FIGURE 3.
Serum withdrawal and inhibition of PI3K inhibit mTORC1-associated mTOR Ser(P)-2481 in HEK293 cells. A, withdrawal of serum growth factors mediates the dephosphorylation of mTORC1-associated mTOR Ser-2481. HEK293 cells were cultured in DMEM/FBS (lanes ...

As Peterson et al. (45) found that wortmannin concentrations higher than 100 nm were required to fully inhibit mTOR Ser-2481 autophosphorylation, they concluded that wortmannin most likely inhibits mTOR Ser-2481 autophosphorylation directly by binding to the mTOR kinase domain. We, therefore, examined the wortmannin sensitivity of mTORC1-associated mTOR Ser-2481 autophosphorylation to investigate a regulatory role for PI3K. We thus pretreated serum-deprived HEK293 cells with various doses of wortmannin (1–100 nm) before insulin stimulation and found that 100 nm wortmannin completely inhibited, whereas 50 nm partially inhibited, mTORC1-associated and total mTOR Ser(P)-2481 as well as mTORC1 (as determined by P-S6K1 and P-S6) and PI3K (as determined by P-Akt) signaling (Fig. 3B) (45). As wortmannin concentrations ~100 nm and lower are generally believed to bind to and inhibit PI3K specifically with minimal inhibition of other PI3K family members (e.g. mTOR) (56), these data identify PI3K as an obligate signaling intermediate in the pathways leading to mTORC1 and mTORC2 (see Figs. 1B and and2,2, A and B) mTOR Ser-2481 autophosphorylation.

Amino Acids Are Required for mTORC1-associated mTOR Ser- 2481 Autophosphorylation

As Peterson et al. (45) found that amino acid withdrawal had no effect on total mTOR Ser-2481 autophosphorylation, we re-analyzed the effect of amino acid levels on mTORC1-associated mTOR Ser(P)-2481. We first deprived cycling HEK293 cells of amino acids via incubation in D-PBS-containing glucose and dialyzed FBS for 60 min. These factor-deprived cells were additionally re-stimulated with amino acids by re-feeding with DMEM/FBS for 30 min. We found that amino acid withdrawal resulted in robust dephosphorylation of mTORC1-associated mTOR Ser-2481 but minimally reduced Ser(P)-2481 on total mTOR; re-addition of amino acids promoted robust re-phosphorylation of mTORC1-associated mTOR Ser-2481 (Fig. 4A). As expected, amino acid levels modulated mTORC1 signaling. Additionally, amino acid withdrawal resulted in dephosphorylation of mTORC1-associated mTOR Ser-2481 in immortalized, wild type mouse embryonic fibroblasts (MEFs) (Fig. 5B). In a similar experiment, we investigated the time course with which amino acid deprivation down-regulates mTORC1-associated mTOR Ser(P)-2481 in HEK293 cells and found that amino acid withdrawal for as little as 2 min led to the dephosphorylation of mTORC1-associated mTOR Ser-2481 (Fig. 4B). Consistent with rapid kinetics of mTOR Ser(P)-2481, re-addition of amino acids to factor-deprived cells for as early as 5 min increased mTORC1-associated mTOR Ser(P)-2481 (Fig. 4C). Last, we examined the requirement for amino acids in insulin-stimulated, mTORC1-associated mTOR Ser(P)-2481 by stimulating serum- and amino acid-deprived HEK293 cells with amino acids alone, insulin alone, or both amino acids and insulin. We found that neither amino acids alone nor insulin alone was sufficient to promote mTORC1-associated mTOR Ser(P)-2481; rather, both were required (Fig. 4D). The addition of both amino acids and insulin promoted mTORC1-associated mTOR Ser(P)-2481 in a rapamycin- and wortmannin-sensitive manner. As expected, the activation of mTORC1 signaling displayed similar regulation (Fig. 4D). Interestingly, when total mTOR Ser(P)-2481 was examined by direct immunoblotting, insulin addition in the absence of amino acids was sufficient to promote mTOR Ser(P)-2481, which presumably reflects amino acid-insensitive but insulin-stimulated TORC2-associated mTOR Ser-2481 autophosphorylation.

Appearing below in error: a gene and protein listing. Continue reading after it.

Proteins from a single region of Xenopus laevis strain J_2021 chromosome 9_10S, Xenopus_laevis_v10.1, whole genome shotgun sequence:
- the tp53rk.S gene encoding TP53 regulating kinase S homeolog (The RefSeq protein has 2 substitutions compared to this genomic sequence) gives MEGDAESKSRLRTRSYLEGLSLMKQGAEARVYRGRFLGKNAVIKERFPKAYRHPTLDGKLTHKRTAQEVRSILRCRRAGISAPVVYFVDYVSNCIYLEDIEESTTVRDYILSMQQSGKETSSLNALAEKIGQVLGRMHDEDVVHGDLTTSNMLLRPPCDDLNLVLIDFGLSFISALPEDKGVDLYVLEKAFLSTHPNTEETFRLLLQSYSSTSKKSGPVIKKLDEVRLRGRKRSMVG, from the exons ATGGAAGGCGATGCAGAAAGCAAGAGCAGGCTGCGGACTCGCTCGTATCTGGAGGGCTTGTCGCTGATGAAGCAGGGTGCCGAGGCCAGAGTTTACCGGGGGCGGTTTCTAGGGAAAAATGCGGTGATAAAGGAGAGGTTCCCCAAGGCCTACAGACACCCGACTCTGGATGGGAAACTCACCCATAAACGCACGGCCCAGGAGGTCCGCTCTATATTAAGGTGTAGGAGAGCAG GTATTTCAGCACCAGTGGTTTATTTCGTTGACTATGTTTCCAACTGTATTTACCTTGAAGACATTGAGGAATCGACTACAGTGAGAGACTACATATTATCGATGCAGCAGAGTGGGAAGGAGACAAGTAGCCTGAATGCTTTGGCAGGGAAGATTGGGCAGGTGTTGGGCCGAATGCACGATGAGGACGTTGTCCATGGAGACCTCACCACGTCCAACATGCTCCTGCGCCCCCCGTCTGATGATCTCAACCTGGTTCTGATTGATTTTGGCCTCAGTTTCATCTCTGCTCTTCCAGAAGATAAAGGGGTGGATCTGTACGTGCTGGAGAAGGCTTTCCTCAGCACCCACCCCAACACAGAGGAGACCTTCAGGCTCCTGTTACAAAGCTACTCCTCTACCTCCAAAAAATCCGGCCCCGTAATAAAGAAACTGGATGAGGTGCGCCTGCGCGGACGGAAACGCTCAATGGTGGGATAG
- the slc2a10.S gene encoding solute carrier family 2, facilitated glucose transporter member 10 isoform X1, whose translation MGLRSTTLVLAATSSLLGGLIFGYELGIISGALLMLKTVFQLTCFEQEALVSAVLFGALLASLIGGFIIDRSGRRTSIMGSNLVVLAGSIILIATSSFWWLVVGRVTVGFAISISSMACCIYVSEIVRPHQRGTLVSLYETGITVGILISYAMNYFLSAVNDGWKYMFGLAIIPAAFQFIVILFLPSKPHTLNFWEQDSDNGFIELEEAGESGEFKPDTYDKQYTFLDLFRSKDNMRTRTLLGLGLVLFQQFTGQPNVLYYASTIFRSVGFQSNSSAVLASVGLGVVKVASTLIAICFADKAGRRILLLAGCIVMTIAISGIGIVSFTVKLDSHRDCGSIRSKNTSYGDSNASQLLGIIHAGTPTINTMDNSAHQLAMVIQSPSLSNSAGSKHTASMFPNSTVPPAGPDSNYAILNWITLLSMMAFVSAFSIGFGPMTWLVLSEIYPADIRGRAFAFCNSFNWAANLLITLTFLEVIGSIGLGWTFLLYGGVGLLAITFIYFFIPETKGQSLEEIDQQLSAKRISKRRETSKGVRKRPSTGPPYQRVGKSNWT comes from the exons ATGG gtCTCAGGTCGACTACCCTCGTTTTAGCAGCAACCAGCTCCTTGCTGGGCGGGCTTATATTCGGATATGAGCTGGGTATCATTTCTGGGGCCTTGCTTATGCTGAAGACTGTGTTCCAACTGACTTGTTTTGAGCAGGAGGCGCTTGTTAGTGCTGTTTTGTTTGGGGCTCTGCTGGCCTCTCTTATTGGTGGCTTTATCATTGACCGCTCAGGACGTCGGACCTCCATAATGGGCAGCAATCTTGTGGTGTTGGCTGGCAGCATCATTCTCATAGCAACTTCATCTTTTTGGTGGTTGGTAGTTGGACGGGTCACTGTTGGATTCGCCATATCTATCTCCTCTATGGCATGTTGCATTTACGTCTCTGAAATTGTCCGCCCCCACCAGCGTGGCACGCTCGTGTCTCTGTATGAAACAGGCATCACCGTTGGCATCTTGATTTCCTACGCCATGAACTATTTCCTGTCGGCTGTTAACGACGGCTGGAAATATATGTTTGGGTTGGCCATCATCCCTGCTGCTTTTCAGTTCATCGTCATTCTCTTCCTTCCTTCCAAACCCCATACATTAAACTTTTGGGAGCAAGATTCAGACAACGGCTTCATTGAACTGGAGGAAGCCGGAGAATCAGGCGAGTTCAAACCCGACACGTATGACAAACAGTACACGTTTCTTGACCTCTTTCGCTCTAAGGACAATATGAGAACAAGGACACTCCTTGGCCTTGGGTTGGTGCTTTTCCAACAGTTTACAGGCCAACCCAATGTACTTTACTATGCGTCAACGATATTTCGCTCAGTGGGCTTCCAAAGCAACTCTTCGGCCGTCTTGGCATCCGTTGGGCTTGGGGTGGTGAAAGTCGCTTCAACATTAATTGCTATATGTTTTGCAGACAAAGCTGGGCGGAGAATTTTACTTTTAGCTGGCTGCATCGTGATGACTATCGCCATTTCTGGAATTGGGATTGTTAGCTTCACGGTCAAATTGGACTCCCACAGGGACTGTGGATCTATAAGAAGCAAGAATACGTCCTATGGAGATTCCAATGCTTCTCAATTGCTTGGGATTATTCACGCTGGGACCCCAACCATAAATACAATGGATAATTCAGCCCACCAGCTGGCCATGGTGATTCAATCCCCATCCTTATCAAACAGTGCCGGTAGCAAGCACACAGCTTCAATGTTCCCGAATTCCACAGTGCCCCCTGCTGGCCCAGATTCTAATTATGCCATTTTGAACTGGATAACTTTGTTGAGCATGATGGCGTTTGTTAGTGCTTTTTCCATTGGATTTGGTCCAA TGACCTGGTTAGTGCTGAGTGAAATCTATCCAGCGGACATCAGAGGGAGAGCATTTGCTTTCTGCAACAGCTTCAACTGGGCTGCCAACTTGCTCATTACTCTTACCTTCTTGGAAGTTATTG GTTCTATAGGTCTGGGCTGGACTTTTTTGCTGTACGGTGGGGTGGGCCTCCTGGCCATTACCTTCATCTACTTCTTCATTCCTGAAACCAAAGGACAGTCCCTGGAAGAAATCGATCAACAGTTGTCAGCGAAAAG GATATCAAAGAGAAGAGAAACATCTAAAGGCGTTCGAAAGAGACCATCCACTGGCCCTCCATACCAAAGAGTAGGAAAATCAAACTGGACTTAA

FIGURE 5.
Energy stress down-regulates mTORC1-associated mTOR Ser-2481 autophosphorylation. A, energy stress mediates mTORC1-associated mTOR Ser-2481 dephosphorylation. Cycling HEK293 cells were untreated (lanes 1 and 2) or treated with 2DG) (25 mm) for 15 min ...

Energy Stress Down-regulates mTORC1-associated mTOR Ser-2481 Autophosphorylation

As sufficient levels of cellular energy are required for mTORC1 signaling, we investigated whether energy stress modulates mTORC1-associated mTOR Ser(P)-2481. We, therefore, induced energy stress using 2-deoxyglucose (2DG), a glucose analog that blocks cellular glucose utilization, which raises the cellular AMP/ATP ratio, activates AMPK, and down-regulates mTORC1 signaling via a two-pronged mechanism involving AMPK-mediated phosphorylation of TSC2 and raptor (39, 57). Cycling HEK293 cells were, thus, incubated in 2DG for 15 min, which mediated the dephosphorylation of mTORC1-associated mTOR Ser-2481 (Fig. 5A). As expected, 2DG increased AMPK signaling (as measured by increased AMPK P-T172) and decreased mTORC1 signaling. We additionally confirmed that energy stress down-regulates mTORC1-associated mTOR Ser(P)-2481 in immortalized, wild type MEFs (Fig. 5B). These data indicate that in HEK293 cells and MEFs, energy stress down-regulates mTORC1-associated mTOR Ser(P)-2481 and mTORC1 signaling.

TSC Null Status, Rheb Overexpression, and PI3K/Akt-independent Signaling Promote mTORC1-associated mTOR Ser-2481 Autophosphorylation